Yvette explained that she’s spent time meeting with farmers and listening to their concerns about farm labor shortages and hearing their suggestions. From these conversations she heard two reoccurring comments

  1. the need to strengthen industrial arts programs
  2. the need to engage with kids earlier about working in the field of agriculture.

“Farmers indicated that they have had a challenging time competing with the other influences that send high school students to work elsewhere and believe that by introducing agricultural careers to students at a younger age their workforce may benefit. I interviewed a few farmers who have had middle school students working on their farms and would like to see more of it. Farmers were also very supportive of the skill set students gain from the industrial arts programs, as careers in culinary arts, welding, plumbing, electrical, and carpentry support their industry and are valuable skills farmers are looking for.”

As a result of this research, the Seventh Grade Outdoor Career Fair concept as a way of encouraging youth to consider careers in agriculture at a younger age, begin engaging with industrial arts programs, and inspiring teachers to bring ag education into the classroom.

DACF is teaming up with Jobs for Maine Grads to bring outdoor careers to seventh graders in the central Maine area. This interactive, hands-on career day will feature jobs that all take place outside. From farm managers and naturalists to aquaculture and beekeepers, there will be something for every interest area. Meunier is optimistic. “We anticipate as many as 500 students will attend and we are looking for engaging and inspiring professionals in outdoor careers to join us.”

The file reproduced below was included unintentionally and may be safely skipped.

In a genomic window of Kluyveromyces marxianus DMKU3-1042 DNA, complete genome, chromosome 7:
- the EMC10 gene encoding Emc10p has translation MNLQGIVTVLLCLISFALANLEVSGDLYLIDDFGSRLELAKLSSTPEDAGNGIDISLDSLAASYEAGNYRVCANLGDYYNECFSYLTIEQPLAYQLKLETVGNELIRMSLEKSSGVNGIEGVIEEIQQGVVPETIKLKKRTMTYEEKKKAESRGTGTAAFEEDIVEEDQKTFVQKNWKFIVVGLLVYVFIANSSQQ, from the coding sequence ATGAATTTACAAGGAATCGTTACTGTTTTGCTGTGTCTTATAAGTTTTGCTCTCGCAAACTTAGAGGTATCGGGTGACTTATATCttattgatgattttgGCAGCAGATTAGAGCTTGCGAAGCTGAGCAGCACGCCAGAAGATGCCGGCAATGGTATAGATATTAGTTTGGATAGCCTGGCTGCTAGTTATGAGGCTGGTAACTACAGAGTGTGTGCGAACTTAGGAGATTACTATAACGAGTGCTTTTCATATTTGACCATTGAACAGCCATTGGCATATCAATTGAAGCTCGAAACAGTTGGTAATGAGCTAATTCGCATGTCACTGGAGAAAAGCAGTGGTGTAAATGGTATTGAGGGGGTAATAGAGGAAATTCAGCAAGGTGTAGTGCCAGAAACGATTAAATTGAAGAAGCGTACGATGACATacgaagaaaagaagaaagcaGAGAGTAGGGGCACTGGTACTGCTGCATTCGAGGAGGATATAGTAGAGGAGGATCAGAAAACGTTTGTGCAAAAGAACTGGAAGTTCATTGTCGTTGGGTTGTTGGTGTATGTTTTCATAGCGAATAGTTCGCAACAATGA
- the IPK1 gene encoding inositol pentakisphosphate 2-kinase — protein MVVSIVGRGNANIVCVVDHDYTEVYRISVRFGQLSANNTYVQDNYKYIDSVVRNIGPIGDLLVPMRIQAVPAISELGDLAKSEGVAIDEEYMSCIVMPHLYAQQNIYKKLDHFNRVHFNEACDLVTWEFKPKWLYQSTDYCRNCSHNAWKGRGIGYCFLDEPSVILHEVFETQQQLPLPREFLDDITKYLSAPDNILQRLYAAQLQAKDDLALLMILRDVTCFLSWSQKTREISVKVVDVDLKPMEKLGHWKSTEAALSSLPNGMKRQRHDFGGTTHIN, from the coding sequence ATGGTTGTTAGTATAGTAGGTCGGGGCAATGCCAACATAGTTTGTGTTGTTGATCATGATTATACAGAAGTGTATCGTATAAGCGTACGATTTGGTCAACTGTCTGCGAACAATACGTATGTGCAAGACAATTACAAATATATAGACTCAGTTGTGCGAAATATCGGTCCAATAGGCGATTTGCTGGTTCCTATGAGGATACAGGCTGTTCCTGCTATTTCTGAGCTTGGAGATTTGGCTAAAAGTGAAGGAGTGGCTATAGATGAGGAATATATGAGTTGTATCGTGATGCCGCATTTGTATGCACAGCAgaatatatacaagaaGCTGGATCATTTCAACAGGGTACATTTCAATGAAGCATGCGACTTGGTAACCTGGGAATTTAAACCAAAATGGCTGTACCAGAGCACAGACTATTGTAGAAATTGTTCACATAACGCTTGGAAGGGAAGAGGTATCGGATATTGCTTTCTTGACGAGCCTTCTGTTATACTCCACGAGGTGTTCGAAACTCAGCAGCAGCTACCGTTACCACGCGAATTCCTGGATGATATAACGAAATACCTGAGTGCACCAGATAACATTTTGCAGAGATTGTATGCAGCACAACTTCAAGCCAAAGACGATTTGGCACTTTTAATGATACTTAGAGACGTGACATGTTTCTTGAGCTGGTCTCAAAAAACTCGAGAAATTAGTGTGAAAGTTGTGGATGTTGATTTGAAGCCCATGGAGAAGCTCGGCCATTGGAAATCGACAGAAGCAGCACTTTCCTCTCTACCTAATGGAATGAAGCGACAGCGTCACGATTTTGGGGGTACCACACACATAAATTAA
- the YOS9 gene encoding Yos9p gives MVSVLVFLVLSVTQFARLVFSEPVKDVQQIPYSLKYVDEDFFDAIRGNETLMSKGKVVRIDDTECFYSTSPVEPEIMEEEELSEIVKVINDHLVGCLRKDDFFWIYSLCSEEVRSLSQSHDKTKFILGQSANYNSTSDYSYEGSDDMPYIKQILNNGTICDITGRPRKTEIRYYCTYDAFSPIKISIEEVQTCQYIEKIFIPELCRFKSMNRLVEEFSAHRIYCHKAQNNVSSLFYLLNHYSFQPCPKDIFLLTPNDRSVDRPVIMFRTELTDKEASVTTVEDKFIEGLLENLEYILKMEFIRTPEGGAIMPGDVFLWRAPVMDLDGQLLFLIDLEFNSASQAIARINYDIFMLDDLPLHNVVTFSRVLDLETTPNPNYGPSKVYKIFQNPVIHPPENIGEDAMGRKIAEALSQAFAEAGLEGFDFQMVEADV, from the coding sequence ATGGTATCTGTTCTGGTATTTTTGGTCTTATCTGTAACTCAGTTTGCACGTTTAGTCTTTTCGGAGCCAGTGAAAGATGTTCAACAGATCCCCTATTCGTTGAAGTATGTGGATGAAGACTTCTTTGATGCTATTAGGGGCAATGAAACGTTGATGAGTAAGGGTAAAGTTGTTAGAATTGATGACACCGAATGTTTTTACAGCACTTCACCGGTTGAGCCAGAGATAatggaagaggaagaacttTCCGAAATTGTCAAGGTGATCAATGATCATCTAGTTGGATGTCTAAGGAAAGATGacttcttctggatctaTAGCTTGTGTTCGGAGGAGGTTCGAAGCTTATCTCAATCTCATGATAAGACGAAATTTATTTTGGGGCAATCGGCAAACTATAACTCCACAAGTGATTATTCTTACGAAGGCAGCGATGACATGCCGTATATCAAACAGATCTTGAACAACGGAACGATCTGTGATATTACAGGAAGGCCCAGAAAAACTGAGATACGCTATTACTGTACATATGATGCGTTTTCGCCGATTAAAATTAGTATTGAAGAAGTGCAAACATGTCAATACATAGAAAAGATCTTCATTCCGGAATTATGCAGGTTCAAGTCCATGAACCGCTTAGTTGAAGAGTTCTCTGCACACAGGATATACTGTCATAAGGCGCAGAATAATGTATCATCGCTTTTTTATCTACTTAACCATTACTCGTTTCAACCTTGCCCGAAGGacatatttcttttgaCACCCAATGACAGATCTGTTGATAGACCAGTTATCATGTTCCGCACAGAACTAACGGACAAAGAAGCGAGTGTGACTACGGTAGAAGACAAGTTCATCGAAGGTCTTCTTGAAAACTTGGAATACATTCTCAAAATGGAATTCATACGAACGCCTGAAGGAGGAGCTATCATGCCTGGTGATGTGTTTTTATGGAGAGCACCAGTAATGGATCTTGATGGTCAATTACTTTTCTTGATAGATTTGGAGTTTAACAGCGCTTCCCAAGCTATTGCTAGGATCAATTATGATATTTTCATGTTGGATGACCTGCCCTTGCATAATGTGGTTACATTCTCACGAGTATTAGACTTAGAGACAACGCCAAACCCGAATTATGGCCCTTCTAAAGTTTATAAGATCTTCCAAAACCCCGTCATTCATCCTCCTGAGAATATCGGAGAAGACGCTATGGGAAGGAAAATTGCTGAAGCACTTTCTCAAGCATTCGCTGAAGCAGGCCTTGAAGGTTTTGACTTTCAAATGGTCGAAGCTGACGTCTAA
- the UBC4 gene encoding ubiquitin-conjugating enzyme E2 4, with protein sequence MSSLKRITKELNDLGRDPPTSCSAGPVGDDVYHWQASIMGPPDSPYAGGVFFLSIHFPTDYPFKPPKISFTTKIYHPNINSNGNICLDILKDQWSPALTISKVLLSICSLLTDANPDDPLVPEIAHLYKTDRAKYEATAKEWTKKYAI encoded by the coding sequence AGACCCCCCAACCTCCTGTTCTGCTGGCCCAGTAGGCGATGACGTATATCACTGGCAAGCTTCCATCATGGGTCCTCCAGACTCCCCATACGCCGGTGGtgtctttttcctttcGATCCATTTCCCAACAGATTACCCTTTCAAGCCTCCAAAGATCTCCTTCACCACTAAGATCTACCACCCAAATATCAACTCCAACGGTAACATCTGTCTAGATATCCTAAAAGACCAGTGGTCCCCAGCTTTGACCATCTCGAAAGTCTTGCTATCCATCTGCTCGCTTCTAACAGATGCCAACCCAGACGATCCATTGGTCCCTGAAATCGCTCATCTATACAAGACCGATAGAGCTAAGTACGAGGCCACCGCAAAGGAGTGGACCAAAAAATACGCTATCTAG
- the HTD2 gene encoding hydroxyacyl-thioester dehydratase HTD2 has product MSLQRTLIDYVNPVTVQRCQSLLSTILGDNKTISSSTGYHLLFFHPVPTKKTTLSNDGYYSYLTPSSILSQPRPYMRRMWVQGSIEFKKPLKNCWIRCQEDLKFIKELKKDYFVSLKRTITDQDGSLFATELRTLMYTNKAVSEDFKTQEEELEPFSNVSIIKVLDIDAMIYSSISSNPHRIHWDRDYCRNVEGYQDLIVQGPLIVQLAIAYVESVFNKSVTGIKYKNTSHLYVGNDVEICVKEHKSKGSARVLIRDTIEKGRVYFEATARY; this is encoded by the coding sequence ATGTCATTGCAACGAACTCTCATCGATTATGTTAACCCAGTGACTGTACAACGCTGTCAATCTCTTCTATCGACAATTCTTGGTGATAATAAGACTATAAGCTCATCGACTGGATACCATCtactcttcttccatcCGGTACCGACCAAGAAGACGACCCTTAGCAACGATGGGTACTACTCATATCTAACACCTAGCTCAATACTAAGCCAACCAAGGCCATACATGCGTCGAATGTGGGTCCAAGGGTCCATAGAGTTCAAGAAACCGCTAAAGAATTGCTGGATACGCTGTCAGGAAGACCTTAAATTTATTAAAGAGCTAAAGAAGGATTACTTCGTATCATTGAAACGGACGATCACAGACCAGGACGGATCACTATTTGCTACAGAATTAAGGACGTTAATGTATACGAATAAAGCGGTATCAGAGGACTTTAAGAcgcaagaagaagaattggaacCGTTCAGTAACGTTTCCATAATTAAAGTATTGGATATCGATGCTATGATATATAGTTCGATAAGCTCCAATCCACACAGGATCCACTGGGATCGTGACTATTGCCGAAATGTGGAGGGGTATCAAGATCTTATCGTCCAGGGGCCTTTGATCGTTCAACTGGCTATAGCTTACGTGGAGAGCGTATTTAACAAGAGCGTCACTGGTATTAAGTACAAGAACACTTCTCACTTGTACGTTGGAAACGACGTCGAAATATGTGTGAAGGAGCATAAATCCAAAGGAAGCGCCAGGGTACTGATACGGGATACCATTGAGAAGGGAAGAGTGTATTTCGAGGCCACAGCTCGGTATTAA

The Career Fair is planned for Friday, May 10, 2019, from 9 am – 1 pm at Kennebec Valley Community College’s Alfond Rec Center at the Hinckley campus. There is no cost to exhibit. I can see a Grange putting together an informal exhibit/table staffed by several farmers to talk to these kids. For more information, you can download the Exhibitor Registration Form or contact Yvette Meunier  (yvettedotmeunieratmainedotgov)  . You’ll need to register by March 29, 2019 for a great way to spend a spring day!

Jan 122019
 
This article is reprinted with permission from an e-newsletter published by State Senator Paul Davis

The Maine Department of Agriculture, Conservation and Forestry (DACF) has released a Request for Proposals for the 2019 Agricultural Development Grants. According to DACF, This program provides grants to conduct market promotion, market research and development, value-added processing and new technology demonstration projects. Public agencies, private companies (such as farms and food producers), and non-profit organizations and institutions are eligible to apply. Proposals are due by January 31, 2019. The grants are competitive, and matching funds (which can be in-kind) are required. Priorities for grants this year include: assisting farms in increasing sales to institutions, improve sales to local buyers, help farms diversify markets and help Maine farms adapt to drought and other climate-related crop disturbances. For more information about the grant, click here.